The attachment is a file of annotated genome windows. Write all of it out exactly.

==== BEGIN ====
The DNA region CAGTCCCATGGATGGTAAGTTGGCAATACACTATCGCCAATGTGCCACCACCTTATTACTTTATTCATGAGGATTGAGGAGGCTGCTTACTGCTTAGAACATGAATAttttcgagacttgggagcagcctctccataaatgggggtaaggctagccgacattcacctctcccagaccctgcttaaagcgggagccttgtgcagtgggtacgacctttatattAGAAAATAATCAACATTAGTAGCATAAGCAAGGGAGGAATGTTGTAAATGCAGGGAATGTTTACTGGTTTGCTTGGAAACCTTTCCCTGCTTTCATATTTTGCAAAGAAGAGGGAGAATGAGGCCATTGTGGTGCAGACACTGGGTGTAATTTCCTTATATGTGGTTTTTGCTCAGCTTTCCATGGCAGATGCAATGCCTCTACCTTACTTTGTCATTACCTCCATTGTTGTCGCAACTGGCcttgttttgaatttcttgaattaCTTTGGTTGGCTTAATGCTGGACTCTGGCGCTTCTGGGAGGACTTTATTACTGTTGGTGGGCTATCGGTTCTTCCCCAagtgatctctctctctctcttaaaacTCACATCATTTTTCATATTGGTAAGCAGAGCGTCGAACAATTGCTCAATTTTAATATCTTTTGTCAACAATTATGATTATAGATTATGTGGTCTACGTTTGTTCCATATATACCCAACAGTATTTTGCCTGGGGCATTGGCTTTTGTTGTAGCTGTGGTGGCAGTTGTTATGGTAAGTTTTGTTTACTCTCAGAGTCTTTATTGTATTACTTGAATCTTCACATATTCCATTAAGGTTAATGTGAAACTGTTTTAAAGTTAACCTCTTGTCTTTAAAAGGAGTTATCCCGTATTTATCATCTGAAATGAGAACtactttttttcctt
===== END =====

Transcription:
The DNA region CAGTCCCATGGATGGTAAGTTGGCAATACACTATCGCCAATGTGCCACCACCTTATTACTTTATTCATGAGGATTGAGGAGGCTGCTTACTGCTTAGAACATGAATAttttcgagacttgggagcagcctctccataaatgggggtaaggctagccgacattcacctctcccagaccctgcttaaagcgggagccttgtgcagtgggtacgacctttatattAGAAAATAATCAACATTAGTAGCATAAGCAAGGGAGGAATGTTGTAAATGCAGGGAATGTTTACTGGTTTGCTTGGAAACCTTTCCCTGCTTTCATATTTTGCAAAGAAGAGGGAGAATGAGGCCATTGTGGTGCAGACACTGGGTGTAATTTCCTTATATGTGGTTTTTGCTCAGCTTTCCATGGCAGATGCAATGCCTCTACCTTACTTTGTCATTACCTCCATTGTTGTCGCAACTGGCcttgttttgaatttcttgaattaCTTTGGTTGGCTTAATGCTGGACTCTGGCGCTTCTGGGAGGACTTTATTACTGTTGGTGGGCTATCGGTTCTTCCCCAagtgatctctctctctctcttaaaacTCACATCATTTTTCATATTGGTAAGCAGAGCGTCGAACAATTGCTCAATTTTAATATCTTTTGTCAACAATTATGATTATAGATTATGTGGTCTACGTTTGTTCCATATATACCCAACAGTATTTTGCCTGGGGCATTGGCTTTTGTTGTAGCTGTGGTGGCAGTTGTTATGGTAAGTTTTGTTTACTCTCAGAGTCTTTATTGTATTACTTGAATCTTCACATATTCCATTAAGGTTAATGTGAAACTGTTTTAAAGTTAACCTCTTGTCTTTAAAAGGAGTTATCCCGTATTTATCATCTGAAATGAGAACtactttttttcctt